Microphones in 2020


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A microphone, colloquially called a mic (), is a transducer that converts sound into an electrical signal. Microphones are used in many applications such as telephones, hearing aids, public address systems for concert halls and public events, motion picture production, live and recorded audio engineering, sound recording, two-way radios, megaphones, and radio and television broadcasting. They are also used in computers for recording voice, speech recognition, VoIP, and for other purposes such as ultrasonic sensors or knock sensors. Several types of microphone are used today, which employ different methods to convert the air pressure variations of a sound wave to an electrical signal. The most common are the dynamic microphone, which uses a coil of wire suspen… more »


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The true state of all things:

I keep on not dying, the sun keeps on rising.
I remember my life as if it's just some
dreams that I don't trust, burning off, layered thick,
a cargo that I haul, wounds and loves unresolved.

I wake up with the sun in my eyes.
The present moment tries
but now I'm back where I was when I was 20,
crashing through salal alone and mumbling,
one moment thinking I'm wise
and in the next one I writhe,
trying to re-remind myself of something
learned then forgotten.  Countless sunrises 
burying the things I'd figured out the day before.
Like that I probably won't find shelter 
in the arms of any other person
though I will try.
Again I'll deny
the blanketing sky,
the thing I just realized
for probably the millionth time,
that walking with my knees trembling is
the true state of all things.

The true state of all things is a waterfall
with no bottom crashing end 
and no ledge to plummet off
full of debris and flowers, 
never not falling,
and in it we swim and fall.
Sometimes beside, often apart.
It's just chaos heaving.

I wake up with the sun in my eyes
beneath present moment skies,
squinting and wondering how I got here.
Going through the contents of my backpack,
shaking out the dust to bring some empty space back,
filling a long merch table with artifacts, 
looking back to see if I could draw a map
that leads to now.

I remember where I was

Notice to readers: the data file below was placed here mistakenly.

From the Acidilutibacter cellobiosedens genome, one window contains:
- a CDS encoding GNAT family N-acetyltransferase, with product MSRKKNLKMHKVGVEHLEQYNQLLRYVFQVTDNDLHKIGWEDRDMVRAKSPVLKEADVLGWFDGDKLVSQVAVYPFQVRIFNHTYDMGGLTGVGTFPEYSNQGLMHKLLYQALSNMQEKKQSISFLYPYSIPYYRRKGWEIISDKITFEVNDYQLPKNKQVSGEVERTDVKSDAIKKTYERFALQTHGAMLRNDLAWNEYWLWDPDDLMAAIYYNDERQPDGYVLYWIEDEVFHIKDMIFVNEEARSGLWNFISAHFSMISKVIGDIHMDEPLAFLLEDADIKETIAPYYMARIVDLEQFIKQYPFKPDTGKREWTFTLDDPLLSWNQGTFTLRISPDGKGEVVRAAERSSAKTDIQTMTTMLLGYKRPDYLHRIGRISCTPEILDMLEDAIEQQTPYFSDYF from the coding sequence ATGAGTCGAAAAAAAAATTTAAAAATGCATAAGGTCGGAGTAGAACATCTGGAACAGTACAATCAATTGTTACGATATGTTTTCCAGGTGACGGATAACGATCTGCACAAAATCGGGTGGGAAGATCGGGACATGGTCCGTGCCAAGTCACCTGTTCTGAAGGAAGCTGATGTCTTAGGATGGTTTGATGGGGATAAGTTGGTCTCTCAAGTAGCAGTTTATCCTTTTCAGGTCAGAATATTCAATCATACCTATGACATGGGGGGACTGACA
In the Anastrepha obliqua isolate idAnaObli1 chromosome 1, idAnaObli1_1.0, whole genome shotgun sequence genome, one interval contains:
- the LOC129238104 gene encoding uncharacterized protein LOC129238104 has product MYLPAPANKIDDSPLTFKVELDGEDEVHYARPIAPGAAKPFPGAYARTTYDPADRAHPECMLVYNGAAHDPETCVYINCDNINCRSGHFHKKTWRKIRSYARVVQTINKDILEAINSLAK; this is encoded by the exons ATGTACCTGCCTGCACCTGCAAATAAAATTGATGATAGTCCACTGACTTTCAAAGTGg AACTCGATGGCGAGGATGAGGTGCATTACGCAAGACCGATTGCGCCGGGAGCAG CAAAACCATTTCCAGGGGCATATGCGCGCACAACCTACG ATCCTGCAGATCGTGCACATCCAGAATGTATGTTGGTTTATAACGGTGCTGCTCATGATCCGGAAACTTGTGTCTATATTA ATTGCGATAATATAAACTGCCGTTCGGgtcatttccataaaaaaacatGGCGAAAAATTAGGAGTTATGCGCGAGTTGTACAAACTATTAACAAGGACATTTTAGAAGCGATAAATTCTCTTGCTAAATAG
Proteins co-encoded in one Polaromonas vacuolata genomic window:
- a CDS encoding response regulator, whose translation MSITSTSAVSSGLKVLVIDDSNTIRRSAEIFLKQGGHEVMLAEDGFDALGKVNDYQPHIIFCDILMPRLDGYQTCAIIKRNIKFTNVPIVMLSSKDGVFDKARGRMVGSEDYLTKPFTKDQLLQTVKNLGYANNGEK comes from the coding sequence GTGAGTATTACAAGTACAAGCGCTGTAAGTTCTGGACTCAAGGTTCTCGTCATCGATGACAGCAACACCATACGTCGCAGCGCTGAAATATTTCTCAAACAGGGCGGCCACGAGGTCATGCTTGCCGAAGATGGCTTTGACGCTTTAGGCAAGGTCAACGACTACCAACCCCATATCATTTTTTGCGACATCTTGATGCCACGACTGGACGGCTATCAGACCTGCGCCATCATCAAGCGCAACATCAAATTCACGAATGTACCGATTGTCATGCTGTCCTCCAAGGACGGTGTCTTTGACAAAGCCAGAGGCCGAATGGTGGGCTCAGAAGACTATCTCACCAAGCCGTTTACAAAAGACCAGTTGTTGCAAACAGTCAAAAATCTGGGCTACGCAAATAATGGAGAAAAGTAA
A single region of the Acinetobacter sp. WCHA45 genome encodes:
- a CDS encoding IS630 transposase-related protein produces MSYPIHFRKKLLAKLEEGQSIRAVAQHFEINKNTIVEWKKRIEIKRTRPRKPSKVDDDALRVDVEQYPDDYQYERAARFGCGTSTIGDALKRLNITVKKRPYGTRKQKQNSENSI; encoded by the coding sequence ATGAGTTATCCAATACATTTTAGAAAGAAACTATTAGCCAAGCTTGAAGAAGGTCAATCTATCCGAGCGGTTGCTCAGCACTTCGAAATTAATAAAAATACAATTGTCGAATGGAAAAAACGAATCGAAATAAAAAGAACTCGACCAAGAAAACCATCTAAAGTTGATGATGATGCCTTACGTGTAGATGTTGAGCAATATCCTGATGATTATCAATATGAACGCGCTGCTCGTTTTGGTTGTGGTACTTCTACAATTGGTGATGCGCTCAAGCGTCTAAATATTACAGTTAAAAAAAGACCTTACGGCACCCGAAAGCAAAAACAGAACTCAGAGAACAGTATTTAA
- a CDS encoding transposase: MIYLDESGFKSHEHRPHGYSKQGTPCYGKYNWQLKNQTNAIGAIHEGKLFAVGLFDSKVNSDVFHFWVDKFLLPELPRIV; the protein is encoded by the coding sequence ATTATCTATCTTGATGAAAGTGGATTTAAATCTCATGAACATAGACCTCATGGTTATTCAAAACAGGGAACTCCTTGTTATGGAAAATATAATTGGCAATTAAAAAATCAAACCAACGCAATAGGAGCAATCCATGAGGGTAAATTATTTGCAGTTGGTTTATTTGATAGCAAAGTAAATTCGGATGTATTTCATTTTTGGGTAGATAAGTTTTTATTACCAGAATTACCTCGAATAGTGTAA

when I was 20 or 17 or 23.
The disinterested sun would still rise every morning
same as now.  Dawn was loud.
I took my breakfast to the couch on the porch of the punk house.
Coffee and low tide smell and my life stretching out.
Spending hours each morning reading poems and staring off 
and then snapping back to urgency, I did my dishes
then I would sprint to the studio again.
Spend all day and night digging in, 
distorted bass, spliced tape, singing lines like 
there's no end 
and I won't look for you in my room about my friends.
I checked themicrophones@hotmail.com like once a week.
I would drive out to the ocean and not tell anybody.
I watched Crouching Tiger, Hidden Dragon in a dollar theater in Aberdeen.
It was a rainy matinee 2001, Sunday, March 18th, 
and in the parking lot afterward
for a few minutes in the rain
I stood glowing with ideas of what I might try to convey
with this music.  At that moment my mind flashing like a blade.
A 22 year old in flip flops running around in an empty mall parking lot lost in a martial arts fantasy, 
it looks ridiculous now but the truth is:
alone there
something was formed.
The way they held themselves upright with tea in the opening scenes,
a warm formality, spines straight and feet planted wide,
un-tip-over-able like the bamboo'd undulating hills,
walking slowly, making eye contact, gliding,
the sound of empty wind when they sword-fought weightless in the bamboo
with a purity of heart that transcends gravity
leaping off the mountain into ambiguity
falling slow
as the end credits rolled.
I decided I would try to make music that contained this deeper peace
buried underneath distorted bass, fog imbued with light and emptiness,
I kept on driving out to the ocean.
It was raining so hard, I was wet wool caked with sand.
I watched the dunes migrate slowly.

Lost mind in the tall grass
Slowly the sound of roaring waves returned.  I rose.  
I returned to my station wagon with a wet face.
Extravagant solitude invigorates.

I drove back to Olympia clear headed temporarily and went back into the studio to resume whatever this thing is:  
this spooling out repetitive decades-long song string, 
this river coursing through my life, 
these wild swipes at meaning.